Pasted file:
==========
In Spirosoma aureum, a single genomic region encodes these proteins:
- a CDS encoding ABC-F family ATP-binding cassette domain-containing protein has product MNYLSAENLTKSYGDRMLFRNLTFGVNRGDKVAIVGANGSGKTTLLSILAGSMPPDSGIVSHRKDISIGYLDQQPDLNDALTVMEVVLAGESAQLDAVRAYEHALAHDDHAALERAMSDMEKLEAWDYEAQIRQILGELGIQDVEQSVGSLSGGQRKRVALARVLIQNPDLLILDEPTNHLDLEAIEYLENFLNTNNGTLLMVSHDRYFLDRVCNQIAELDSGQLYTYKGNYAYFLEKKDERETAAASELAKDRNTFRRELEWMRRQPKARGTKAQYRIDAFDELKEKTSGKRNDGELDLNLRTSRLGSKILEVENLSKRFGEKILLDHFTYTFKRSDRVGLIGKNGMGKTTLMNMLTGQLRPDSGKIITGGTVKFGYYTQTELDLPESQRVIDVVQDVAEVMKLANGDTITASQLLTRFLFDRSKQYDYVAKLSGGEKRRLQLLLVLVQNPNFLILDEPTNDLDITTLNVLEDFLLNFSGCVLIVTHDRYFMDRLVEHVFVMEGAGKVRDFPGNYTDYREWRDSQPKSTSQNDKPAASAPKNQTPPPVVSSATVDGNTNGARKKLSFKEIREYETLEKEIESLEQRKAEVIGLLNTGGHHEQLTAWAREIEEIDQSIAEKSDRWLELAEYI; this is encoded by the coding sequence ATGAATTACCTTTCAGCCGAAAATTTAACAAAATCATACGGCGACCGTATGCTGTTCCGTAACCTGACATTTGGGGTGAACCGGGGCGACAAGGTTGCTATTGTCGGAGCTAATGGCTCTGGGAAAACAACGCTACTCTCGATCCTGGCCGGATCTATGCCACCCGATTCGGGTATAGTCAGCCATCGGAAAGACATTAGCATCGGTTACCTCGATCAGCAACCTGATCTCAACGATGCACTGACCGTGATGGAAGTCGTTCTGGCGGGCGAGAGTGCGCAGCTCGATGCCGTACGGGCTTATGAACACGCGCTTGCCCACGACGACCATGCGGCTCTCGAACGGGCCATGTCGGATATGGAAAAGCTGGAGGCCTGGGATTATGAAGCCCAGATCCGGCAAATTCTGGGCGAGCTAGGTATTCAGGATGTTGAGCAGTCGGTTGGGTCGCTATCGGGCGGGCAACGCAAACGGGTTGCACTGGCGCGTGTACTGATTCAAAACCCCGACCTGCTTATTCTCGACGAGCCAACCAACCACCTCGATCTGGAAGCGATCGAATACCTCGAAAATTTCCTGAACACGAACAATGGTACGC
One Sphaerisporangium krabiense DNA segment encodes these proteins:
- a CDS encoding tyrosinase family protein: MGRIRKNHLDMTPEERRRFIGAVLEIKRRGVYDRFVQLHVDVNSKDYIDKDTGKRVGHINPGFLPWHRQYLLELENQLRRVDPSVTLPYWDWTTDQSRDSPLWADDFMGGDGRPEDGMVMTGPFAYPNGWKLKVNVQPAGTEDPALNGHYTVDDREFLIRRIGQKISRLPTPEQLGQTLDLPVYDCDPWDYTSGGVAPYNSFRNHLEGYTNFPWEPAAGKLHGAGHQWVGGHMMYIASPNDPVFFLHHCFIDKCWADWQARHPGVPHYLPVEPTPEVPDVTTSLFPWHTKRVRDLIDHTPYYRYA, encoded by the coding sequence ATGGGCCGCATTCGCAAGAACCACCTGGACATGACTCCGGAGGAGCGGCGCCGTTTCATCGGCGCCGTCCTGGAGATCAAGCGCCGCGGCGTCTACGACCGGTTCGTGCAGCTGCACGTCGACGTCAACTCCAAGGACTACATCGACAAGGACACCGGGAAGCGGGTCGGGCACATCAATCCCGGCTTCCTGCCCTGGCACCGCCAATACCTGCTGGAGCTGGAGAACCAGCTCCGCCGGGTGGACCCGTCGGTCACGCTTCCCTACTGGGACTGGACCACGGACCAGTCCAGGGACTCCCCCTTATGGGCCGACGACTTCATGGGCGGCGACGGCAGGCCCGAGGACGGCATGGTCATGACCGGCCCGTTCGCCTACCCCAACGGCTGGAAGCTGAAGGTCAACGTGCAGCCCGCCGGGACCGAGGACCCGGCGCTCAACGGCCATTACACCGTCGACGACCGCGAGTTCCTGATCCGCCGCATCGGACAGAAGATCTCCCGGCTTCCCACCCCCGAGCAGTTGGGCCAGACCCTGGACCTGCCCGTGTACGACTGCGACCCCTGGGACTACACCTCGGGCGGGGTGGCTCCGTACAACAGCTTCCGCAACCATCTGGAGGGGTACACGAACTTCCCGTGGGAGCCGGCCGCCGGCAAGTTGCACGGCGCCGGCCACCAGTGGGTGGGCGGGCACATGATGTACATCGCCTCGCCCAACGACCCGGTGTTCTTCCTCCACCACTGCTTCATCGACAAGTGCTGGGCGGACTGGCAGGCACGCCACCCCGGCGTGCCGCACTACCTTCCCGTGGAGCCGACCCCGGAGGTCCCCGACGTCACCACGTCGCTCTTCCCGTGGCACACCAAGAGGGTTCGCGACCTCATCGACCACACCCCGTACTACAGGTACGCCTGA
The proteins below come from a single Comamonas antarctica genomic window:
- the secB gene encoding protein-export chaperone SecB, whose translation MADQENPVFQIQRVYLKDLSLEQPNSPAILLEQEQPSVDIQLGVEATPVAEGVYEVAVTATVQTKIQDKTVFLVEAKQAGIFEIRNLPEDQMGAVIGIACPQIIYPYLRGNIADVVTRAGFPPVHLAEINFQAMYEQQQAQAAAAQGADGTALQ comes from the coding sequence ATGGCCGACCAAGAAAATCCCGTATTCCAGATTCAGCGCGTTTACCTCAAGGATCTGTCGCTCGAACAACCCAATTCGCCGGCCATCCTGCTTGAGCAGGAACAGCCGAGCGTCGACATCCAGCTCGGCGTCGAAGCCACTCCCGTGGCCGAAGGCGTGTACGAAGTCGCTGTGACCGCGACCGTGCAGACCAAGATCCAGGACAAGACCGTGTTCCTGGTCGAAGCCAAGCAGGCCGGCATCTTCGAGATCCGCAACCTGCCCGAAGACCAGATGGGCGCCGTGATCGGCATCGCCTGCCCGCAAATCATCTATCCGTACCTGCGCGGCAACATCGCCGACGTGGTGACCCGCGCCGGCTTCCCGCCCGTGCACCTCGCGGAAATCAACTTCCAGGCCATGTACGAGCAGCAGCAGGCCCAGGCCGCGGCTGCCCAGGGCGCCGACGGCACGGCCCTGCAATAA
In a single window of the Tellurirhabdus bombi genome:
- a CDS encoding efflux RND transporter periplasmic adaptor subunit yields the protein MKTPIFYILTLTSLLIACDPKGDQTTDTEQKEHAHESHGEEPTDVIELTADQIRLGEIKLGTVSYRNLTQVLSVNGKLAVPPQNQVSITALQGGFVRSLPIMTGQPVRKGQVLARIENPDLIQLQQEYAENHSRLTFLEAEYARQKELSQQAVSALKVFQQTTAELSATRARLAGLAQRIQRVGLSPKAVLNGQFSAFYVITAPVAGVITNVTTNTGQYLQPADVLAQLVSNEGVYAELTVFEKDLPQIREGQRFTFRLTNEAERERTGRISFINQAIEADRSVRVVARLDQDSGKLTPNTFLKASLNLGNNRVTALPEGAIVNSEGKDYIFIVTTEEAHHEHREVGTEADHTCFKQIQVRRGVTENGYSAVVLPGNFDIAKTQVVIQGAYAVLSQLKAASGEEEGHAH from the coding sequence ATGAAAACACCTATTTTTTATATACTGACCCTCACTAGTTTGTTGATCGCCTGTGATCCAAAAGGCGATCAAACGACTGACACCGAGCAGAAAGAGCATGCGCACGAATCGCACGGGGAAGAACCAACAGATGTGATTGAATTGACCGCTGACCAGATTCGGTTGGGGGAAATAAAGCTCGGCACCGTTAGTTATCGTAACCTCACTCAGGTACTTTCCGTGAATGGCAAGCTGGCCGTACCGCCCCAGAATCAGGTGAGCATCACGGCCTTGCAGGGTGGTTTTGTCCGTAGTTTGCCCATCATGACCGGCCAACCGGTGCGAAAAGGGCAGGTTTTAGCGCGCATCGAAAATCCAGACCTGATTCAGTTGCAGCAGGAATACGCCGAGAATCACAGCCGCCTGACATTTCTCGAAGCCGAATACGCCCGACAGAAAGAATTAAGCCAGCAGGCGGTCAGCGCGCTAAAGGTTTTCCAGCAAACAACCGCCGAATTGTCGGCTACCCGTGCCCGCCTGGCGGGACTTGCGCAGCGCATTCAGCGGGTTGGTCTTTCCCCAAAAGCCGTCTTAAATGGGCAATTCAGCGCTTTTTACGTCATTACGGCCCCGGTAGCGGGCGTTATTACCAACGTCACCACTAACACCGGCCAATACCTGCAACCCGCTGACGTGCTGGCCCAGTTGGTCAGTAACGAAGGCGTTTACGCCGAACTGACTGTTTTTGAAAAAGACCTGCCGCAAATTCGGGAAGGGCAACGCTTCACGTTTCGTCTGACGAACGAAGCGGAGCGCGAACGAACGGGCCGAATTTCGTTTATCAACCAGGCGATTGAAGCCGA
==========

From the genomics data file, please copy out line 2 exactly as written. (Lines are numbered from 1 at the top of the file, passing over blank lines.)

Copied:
- a CDS encoding ABC-F family ATP-binding cassette domain-containing protein has product MNYLSAENLTKSYGDRMLFRNLTFGVNRGDKVAIVGANGSGKTTLLSILAGSMPPDSGIVSHRKDISIGYLDQQPDLNDALTVMEVVLAGESAQLDAVRAYEHALAHDDHAALERAMSDMEKLEAWDYEAQIRQILGELGIQDVEQSVGSLSGGQRKRVALARVLIQNPDLLILDEPTNHLDLEAIEYLENFLNTNNGTLLMVSHDRYFLDRVCNQIAELDSGQLYTYKGNYAYFLEKKDERETAAASELAKDRNTFRRELEWMRRQPKARGTKAQYRIDAFDELKEKTSGKRNDGELDLNLRTSRLGSKILEVENLSKRFGEKILLDHFTYTFKRSDRVGLIGKNGMGKTTLMNMLTGQLRPDSGKIITGGTVKFGYYTQTELDLPESQRVIDVVQDVAEVMKLANGDTITASQLLTRFLFDRSKQYDYVAKLSGGEKRRLQLLLVLVQNPNFLILDEPTNDLDITTLNVLEDFLLNFSGCVLIVTHDRYFMDRLVEHVFVMEGAGKVRDFPGNYTDYREWRDSQPKSTSQNDKPAASAPKNQTPPPVVSSATVDGNTNGARKKLSFKEIREYETLEKEIESLEQRKAEVIGLLNTGGHHEQLTAWAREIEEIDQSIAEKSDRWLELAEYI; this is encoded by the coding sequence ATGAATTACCTTTCAGCCGAAAATTTAACAAAATCATACGGCGACCGTATGCTGTTCCGTAACCTGACATTTGGGGTGAACCGGGGCGACAAGGTTGCTATTGTCGGAGCTAATGGCTCTGGGAAAACAACGCTACTCTCGATCCTGGCCGGATCTATGCCACCCGATTCGGGTATAGTCAGCCATCGGAAAGACATTAGCATCGGTTACCTCGATCAGCAACCTGATCTCAACGATGCACTGACCGTGATGGAAGTCGTTCTGGCGGGCGAGAGTGCGCAGCTCGATGCCGTACGGGCTTATGAACACGCGCTTGCCCACGACGACCATGCGGCTCTCGAACGGGCCATGTCGGATATGGAAAAGCTGGAGGCCTGGGATTATGAAGCCCAGATCCGGCAAATTCTGGGCGAGCTAGGTATTCAGGATGTTGAGCAGTCGGTTGGGTCGCTATCGGGCGGGCAACGCAAACGGGTTGCACTGGCGCGTGTACTGATTCAAAACCCCGACCTGCTTATTCTCGACGAGCCAACCAACCACCTCGATCTGGAAGCGATCGAATACCTCGAAAATTTCCTGAACACGAACAATGGTACGC